A pair of chains was then selected if the reduction of
the accessible solvent area (ASA) was at least 450 Å
2
upon binding
.


The pairs containing chains belong to SCOP class >=
8 (9 and 10 did not exist) or with length less than 80
amino acids were discarded



Dataset


Retrieve structure homologs at SCOP family level from Astral
database at 40% sequence purge level.


Align each chain with its homologs with CEMC.


A chain was selected if at least 4 members in its alignment were
aligned together over 60% of its length and with Z score > 4.


Discard the chains with less than 20 interfacial contacts or with
constant B
-
factors.


The final dataset was composed of 274 non
-
redundant chains of

hetero
-
complexes. Each of these chains was accompanied with a

structure alignment with at least 4 members.

Derive the Structurally Conserved Residues




The structural conservation scores were
derived from the multiple structural
alignments.



Each position in the alignment has a
structural conservation score, which
represents the conservation in 3D space.



A position has a high conservation score
if the aligned residues are spatially
conserved.








The Structural Conservation Score


Raw structural conservation score





where









if a is not gap and b is not gap


otherwise





where

N

is

the

total

number

of

aligned

structures,

s
i
(
x
)

is

the

amino

acid

at

position

x


in

the

i
th

structure

in

the

alignment,

M

is

a

modified

PET

substitution

matrix

calculated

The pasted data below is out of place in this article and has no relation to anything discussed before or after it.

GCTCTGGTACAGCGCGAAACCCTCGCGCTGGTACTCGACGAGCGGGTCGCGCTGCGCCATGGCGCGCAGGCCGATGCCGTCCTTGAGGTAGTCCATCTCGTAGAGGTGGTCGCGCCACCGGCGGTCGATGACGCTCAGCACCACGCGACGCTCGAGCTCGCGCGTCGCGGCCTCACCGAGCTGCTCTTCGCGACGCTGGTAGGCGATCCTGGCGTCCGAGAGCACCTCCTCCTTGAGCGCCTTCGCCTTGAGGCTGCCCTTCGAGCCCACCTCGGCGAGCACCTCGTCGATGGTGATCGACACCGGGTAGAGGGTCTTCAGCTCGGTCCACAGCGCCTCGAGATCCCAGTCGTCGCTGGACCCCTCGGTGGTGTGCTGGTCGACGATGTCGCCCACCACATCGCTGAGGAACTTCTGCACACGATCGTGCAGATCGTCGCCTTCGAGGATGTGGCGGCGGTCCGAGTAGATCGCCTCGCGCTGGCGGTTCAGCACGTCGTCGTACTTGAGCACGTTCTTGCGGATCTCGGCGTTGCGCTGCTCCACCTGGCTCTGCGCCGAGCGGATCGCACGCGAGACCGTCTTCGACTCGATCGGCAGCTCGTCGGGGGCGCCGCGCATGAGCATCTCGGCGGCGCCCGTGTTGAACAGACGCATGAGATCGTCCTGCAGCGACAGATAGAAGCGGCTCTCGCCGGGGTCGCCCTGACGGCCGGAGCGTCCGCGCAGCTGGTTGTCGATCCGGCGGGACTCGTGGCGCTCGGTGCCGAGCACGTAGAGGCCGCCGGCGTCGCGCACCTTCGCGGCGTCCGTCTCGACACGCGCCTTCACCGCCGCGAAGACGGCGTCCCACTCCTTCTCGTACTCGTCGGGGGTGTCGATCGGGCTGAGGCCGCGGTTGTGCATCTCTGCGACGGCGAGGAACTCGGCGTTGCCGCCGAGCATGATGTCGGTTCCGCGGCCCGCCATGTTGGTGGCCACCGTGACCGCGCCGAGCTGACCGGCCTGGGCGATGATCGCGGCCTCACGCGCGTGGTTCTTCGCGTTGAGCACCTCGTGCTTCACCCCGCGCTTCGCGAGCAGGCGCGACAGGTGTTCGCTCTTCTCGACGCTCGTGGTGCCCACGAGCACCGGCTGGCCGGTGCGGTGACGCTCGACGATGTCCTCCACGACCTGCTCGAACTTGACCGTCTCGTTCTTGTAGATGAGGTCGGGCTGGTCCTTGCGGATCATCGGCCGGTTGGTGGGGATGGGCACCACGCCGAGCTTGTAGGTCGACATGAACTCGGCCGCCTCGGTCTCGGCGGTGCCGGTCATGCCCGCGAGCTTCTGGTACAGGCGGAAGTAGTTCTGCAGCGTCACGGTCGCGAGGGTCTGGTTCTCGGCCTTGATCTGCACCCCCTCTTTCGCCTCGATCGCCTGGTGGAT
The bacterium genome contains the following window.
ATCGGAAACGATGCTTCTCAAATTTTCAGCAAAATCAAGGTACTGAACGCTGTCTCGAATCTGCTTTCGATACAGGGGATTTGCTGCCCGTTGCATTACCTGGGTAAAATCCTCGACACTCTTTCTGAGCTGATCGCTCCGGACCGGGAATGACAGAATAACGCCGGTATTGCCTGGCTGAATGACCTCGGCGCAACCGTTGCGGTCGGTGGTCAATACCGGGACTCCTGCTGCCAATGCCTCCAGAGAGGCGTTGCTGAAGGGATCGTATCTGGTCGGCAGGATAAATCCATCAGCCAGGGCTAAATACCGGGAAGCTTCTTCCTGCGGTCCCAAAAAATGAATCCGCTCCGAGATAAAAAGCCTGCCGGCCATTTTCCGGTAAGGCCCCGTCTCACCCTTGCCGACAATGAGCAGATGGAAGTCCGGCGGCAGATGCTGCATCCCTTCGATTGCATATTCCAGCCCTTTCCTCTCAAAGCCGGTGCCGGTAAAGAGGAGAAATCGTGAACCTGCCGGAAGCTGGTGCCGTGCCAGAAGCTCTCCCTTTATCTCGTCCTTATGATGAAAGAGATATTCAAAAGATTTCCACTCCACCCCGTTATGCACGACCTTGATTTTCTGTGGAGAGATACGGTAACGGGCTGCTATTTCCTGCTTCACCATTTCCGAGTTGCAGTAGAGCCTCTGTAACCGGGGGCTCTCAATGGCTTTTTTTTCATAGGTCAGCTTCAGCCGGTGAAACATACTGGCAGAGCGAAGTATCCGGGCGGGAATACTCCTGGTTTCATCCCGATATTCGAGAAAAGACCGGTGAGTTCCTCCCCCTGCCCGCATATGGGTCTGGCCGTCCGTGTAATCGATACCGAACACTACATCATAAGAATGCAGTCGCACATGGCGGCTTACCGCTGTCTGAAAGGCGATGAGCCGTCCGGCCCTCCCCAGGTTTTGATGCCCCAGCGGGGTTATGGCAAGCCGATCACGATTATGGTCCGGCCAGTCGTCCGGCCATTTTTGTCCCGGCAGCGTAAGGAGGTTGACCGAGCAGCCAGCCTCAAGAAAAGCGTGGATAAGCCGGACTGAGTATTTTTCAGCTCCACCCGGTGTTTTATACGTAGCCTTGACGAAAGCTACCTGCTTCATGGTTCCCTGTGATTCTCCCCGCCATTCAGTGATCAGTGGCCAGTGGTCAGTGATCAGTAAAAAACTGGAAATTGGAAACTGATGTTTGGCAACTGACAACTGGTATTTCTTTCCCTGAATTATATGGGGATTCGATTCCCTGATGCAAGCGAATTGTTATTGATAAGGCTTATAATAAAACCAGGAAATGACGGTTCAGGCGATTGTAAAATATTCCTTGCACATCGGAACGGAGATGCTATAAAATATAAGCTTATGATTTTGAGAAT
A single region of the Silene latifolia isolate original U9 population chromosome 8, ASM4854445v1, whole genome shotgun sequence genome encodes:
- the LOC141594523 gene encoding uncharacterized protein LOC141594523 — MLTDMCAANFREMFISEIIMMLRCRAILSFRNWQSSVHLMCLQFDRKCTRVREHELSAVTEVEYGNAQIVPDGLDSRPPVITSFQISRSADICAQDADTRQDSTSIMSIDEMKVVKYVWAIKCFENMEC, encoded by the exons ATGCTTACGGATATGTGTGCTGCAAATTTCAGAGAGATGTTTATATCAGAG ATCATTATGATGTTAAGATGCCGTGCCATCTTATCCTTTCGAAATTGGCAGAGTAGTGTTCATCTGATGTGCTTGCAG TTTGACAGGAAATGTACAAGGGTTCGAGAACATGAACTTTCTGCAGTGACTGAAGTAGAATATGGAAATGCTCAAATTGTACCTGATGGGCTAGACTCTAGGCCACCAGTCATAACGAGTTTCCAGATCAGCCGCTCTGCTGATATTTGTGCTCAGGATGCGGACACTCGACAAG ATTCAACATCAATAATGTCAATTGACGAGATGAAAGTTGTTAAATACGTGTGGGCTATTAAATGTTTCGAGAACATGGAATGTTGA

by

Valdar

et

al
.

d

is

the

distance

between

Calpha

atoms
.









The Structural Conservation Score




The B
-
factors determined by X
-
ray crystallographic
experiments provide an indication of the degree of mobility and
disorder of an atom in a protein structure



Raw structural conservation scores were weighted by the
normalized B
-
factors (
B
norm, i
) to consider the structure flexibility





where











Does the Structural Conservation Score Discriminate
Interface from Non
-
interface Residues?

60,834 Residues from 274 Chains

Incorporating the Structural Conservation Scores to Predict the
Interface Residues



A surface residue



Sequence profile + ASA + Structural conservation score


in a window of 13 residues

(The residue to be predicted and 12 spatially nearest surface residues)



Support vector machine classifier trained to distinguish surface

non
-
interface residues vs surface residues



Interface or non
-
interface residue ?



Clustering of sites

Predictor 1: Sequence profile + ASA.